[19] The C run accurately captures the temporal evolution of the average observed TC-induced cooling (Figure 1a). In both model and observation, SST, averaged over a 200 km radius, starts decreasing a few days before the TC reaches a given location (Day 0) and maximum cooling occurs after the TC passage. Although maximum cooling appears to occur 1 to 3 days after the TC passage on Figure 1a for both model and observations, the exact timing of the maximum cooling after the TC passage cannot be confidently validated due to numerous missing satellite SST data around the time of TC passage. However, the fact that maximum cooling is reached a few days after the passage of the storm agrees with previous observations from buoy measurements [Dickey, 2008; Cione and Uhlhorn, 2003] and models [Samson et al., 2009; Jullien et al., 2012]. The reason is that the cooling largely results from shear mixing driven by near-inertial currents. These currents have a period of about a day and last for a few days in the wake of the tropical cyclones so that mixing is still acting to cool the mixed layer a few days after its passage. Figure 1a also illustrates that the decaying time scale of the cooling is accurately simulated, with about 40 days for the SST signal to disappear. The persistence of the cold anomaly for several weeks after the TC passage reflects the time needed for surface heat fluxes to restore the SST to pre-storm values. We can also note that, after 40 days, SST remains on average 0.2°C colder than during pre-storm conditions, in agreement with previous observational analysis [Price et al., 2008; Lloyd and Vecchi, 2011; Vincent et al., 2012].

Figure 2.

Evaluation of the spatial distribution of the surface temperature response to TCs. Spatial map of averaged cold wake anomaly amplitude (in °C) during the cyclonic season over the 1998–2007 period for (a) TMI-AMSR observations and (b) C-run.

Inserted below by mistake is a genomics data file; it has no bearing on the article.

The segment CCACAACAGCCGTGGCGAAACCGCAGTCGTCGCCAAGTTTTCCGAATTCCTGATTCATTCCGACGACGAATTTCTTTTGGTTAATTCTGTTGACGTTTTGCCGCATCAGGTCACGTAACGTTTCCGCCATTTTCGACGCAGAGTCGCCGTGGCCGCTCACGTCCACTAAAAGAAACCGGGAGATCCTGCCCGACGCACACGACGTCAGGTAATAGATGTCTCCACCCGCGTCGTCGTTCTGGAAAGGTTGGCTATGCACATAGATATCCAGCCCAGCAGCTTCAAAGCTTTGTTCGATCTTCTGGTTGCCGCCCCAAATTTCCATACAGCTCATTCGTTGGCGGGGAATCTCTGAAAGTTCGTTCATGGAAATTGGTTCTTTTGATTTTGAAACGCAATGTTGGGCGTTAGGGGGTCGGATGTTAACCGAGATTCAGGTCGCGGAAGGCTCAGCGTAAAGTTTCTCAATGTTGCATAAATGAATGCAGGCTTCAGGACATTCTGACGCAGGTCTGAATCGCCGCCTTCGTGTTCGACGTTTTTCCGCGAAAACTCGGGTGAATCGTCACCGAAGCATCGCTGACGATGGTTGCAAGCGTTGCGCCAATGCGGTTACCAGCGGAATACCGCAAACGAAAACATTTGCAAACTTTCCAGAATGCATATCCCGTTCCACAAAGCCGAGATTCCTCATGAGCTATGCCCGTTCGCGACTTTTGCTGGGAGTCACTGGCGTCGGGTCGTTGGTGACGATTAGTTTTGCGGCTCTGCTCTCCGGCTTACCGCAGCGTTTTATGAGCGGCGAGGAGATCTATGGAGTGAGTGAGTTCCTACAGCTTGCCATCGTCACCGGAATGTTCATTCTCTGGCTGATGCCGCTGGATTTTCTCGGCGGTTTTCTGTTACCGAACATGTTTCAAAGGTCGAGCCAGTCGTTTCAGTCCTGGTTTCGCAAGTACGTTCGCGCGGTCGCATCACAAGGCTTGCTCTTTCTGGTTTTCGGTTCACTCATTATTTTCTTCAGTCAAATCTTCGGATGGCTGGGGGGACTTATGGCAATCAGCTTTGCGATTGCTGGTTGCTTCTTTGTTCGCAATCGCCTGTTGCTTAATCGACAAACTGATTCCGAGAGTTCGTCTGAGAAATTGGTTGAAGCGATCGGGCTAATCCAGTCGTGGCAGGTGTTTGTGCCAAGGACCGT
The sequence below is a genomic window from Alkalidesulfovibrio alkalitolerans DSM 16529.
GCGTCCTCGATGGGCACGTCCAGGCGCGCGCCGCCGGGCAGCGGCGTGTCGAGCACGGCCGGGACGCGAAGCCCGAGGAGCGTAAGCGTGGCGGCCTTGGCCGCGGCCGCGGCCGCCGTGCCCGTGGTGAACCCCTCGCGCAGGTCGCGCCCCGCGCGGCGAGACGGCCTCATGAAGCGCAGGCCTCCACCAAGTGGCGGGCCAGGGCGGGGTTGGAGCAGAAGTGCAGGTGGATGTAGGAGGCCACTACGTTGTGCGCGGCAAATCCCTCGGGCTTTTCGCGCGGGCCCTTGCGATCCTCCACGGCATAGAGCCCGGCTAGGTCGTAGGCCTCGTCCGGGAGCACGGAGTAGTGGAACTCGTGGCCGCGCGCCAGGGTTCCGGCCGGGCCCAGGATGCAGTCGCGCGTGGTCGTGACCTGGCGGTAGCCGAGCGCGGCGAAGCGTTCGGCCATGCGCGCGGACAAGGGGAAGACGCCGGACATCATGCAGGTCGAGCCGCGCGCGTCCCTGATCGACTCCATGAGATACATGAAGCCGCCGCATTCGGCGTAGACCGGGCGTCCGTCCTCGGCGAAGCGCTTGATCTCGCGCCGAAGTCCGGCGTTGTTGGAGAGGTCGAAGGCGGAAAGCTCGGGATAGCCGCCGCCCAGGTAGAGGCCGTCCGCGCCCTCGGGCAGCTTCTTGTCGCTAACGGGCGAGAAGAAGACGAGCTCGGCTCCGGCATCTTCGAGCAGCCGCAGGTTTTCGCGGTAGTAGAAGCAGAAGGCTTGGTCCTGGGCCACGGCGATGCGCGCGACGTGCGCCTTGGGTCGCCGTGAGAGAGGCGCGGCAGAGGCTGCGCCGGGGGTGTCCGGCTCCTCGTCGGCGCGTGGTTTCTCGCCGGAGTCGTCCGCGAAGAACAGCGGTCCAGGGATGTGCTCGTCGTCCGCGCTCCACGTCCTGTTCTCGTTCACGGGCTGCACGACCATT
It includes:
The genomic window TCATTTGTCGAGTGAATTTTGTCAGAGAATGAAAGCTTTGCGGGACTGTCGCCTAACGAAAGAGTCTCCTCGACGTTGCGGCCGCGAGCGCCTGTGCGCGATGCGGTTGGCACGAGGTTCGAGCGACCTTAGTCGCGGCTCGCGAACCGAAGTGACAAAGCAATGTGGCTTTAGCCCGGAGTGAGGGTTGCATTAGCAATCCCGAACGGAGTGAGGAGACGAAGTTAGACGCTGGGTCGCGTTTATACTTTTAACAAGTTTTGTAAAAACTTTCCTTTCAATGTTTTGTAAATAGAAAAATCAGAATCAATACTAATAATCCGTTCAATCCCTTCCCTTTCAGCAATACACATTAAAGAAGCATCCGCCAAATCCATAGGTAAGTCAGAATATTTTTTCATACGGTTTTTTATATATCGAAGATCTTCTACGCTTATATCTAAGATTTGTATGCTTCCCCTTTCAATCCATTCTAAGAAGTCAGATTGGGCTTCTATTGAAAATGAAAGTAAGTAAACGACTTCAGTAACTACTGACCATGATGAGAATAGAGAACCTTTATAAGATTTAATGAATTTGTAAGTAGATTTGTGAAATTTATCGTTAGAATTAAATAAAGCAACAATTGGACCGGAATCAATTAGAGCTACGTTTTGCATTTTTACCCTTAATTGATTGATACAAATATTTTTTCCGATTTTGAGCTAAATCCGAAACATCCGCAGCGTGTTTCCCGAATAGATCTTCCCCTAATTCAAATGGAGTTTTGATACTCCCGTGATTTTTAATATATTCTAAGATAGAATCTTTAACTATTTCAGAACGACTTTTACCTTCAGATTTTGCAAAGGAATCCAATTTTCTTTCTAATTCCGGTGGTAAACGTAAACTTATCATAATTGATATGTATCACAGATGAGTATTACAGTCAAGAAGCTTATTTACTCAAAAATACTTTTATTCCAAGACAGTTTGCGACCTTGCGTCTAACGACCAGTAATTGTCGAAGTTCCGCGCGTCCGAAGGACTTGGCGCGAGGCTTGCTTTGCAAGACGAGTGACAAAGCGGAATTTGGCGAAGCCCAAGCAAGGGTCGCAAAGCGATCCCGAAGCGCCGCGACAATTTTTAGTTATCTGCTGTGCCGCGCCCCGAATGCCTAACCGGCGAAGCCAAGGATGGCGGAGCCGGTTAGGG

[20] Based on this composite picture, the average value of the e-folding time (time for the cold anomaly to be reduced by a factor e) is 15 days. Moreover, there is a 0.68 correlation between modeled and observed TC-induced cooling magnitudes ( inline imageT) in the wake of TCs at individual locations (Figure 1b), indicating that our simulation realistically samples the ocean response to the wide spectrum of TC characteristics. Because the analytic cyclone wind field formulation is fitted to an average of observed cyclone wind radial profiles [Willoughby and Rahn, 2004], and because the underlying ocean state does not exactly match the observed one (biases, missing oceanic eddies), we however do not expect each simulated cold wake to perfectly match the corresponding observed one, as illustrated by the spread on Figure 1b. The model also successfully reproduces the observed spatial distribution of the TC-induced cooling (Figure 2): the average cooling within TC-active regions is about 1°C in all basins, with maximum amplitude of about 2°C in the north-west Pacific region where amongst the most intense TCs occur. The main model deficiency lies in the North-East Pacific basin where modeled coolings are overestimated by almost 1°C. This bias can be tracked back to a shallower than observed thermocline in this region. The use of a coarse horizontal resolution (2°) in our simulation does not hinder the realism of the ocean response to TCs: similar comparisons to observations have indeed been obtained with a simulation of higher (0.5°) resolution using similar boundary conditions and forcing strategy [Vincent et al., 2012, Figure 5].